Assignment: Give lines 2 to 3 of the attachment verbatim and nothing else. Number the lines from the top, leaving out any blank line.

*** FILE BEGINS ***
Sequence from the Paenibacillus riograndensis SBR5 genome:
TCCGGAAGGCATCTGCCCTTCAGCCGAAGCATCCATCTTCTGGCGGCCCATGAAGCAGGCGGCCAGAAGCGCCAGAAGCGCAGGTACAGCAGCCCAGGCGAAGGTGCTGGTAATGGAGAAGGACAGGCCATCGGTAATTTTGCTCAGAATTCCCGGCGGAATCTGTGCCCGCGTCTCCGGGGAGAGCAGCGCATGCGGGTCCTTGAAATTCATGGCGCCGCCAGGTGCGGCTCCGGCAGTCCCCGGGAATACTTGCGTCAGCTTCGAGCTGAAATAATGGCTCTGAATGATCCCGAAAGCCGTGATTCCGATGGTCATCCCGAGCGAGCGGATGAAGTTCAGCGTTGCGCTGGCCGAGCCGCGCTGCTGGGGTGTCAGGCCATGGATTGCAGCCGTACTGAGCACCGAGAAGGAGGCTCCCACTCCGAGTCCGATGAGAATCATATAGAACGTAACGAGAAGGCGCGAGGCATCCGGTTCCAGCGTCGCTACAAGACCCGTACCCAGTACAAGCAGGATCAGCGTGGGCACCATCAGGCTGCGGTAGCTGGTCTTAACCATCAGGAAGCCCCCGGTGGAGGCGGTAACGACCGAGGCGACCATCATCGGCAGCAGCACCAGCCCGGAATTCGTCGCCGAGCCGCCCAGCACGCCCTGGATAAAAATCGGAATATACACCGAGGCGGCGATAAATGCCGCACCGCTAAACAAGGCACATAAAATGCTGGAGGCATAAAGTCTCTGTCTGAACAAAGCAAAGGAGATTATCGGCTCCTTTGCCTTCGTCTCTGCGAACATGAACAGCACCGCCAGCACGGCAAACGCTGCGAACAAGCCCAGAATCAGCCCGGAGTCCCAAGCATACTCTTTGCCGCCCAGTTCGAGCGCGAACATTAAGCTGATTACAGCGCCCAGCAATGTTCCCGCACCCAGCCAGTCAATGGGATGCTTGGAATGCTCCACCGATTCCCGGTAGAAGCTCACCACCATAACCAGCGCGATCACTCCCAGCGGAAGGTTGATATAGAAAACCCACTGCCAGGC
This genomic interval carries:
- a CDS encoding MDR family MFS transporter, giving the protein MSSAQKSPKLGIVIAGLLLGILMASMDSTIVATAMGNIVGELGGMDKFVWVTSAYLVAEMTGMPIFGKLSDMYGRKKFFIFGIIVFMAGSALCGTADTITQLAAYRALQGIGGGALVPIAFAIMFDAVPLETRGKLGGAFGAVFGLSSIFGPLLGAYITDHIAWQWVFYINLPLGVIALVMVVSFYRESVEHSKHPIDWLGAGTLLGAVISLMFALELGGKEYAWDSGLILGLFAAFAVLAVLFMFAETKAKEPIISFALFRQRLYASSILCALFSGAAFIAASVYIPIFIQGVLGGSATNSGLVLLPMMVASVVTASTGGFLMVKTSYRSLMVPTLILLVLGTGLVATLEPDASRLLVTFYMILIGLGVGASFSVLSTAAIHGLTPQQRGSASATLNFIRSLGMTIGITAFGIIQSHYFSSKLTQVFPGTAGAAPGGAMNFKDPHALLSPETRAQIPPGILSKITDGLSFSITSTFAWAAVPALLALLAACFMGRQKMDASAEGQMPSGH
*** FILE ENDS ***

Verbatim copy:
TCCGGAAGGCATCTGCCCTTCAGCCGAAGCATCCATCTTCTGGCGGCCCATGAAGCAGGCGGCCAGAAGCGCCAGAAGCGCAGGTACAGCAGCCCAGGCGAAGGTGCTGGTAATGGAGAAGGACAGGCCATCGGTAATTTTGCTCAGAATTCCCGGCGGAATCTGTGCCCGCGTCTCCGGGGAGAGCAGCGCATGCGGGTCCTTGAAATTCATGGCGCCGCCAGGTGCGGCTCCGGCAGTCCCCGGGAATACTTGCGTCAGCTTCGAGCTGAAATAATGGCTCTGAATGATCCCGAAAGCCGTGATTCCGATGGTCATCCCGAGCGAGCGGATGAAGTTCAGCGTTGCGCTGGCCGAGCCGCGCTGCTGGGGTGTCAGGCCATGGATTGCAGCCGTACTGAGCACCGAGAAGGAGGCTCCCACTCCGAGTCCGATGAGAATCATATAGAACGTAACGAGAAGGCGCGAGGCATCCGGTTCCAGCGTCGCTACAAGACCCGTACCCAGTACAAGCAGGATCAGCGTGGGCACCATCAGGCTGCGGTAGCTGGTCTTAACCATCAGGAAGCCCCCGGTGGAGGCGGTAACGACCGAGGCGACCATCATCGGCAGCAGCACCAGCCCGGAATTCGTCGCCGAGCCGCCCAGCACGCCCTGGATAAAAATCGGAATATACACCGAGGCGGCGATAAATGCCGCACCGCTAAACAAGGCACATAAAATGCTGGAGGCATAAAGTCTCTGTCTGAACAAAGCAAAGGAGATTATCGGCTCCTTTGCCTTCGTCTCTGCGAACATGAACAGCACCGCCAGCACGGCAAACGCTGCGAACAAGCCCAGAATCAGCCCGGAGTCCCAAGCATACTCTTTGCCGCCCAGTTCGAGCGCGAACATTAAGCTGATTACAGCGCCCAGCAATGTTCCCGCACCCAGCCAGTCAATGGGATGCTTGGAATGCTCCACCGATTCCCGGTAGAAGCTCACCACCATAACCAGCGCGATCACTCCCAGCGGAAGGTTGATATAGAAAACCCACTGCCAGGC
This genomic interval carries: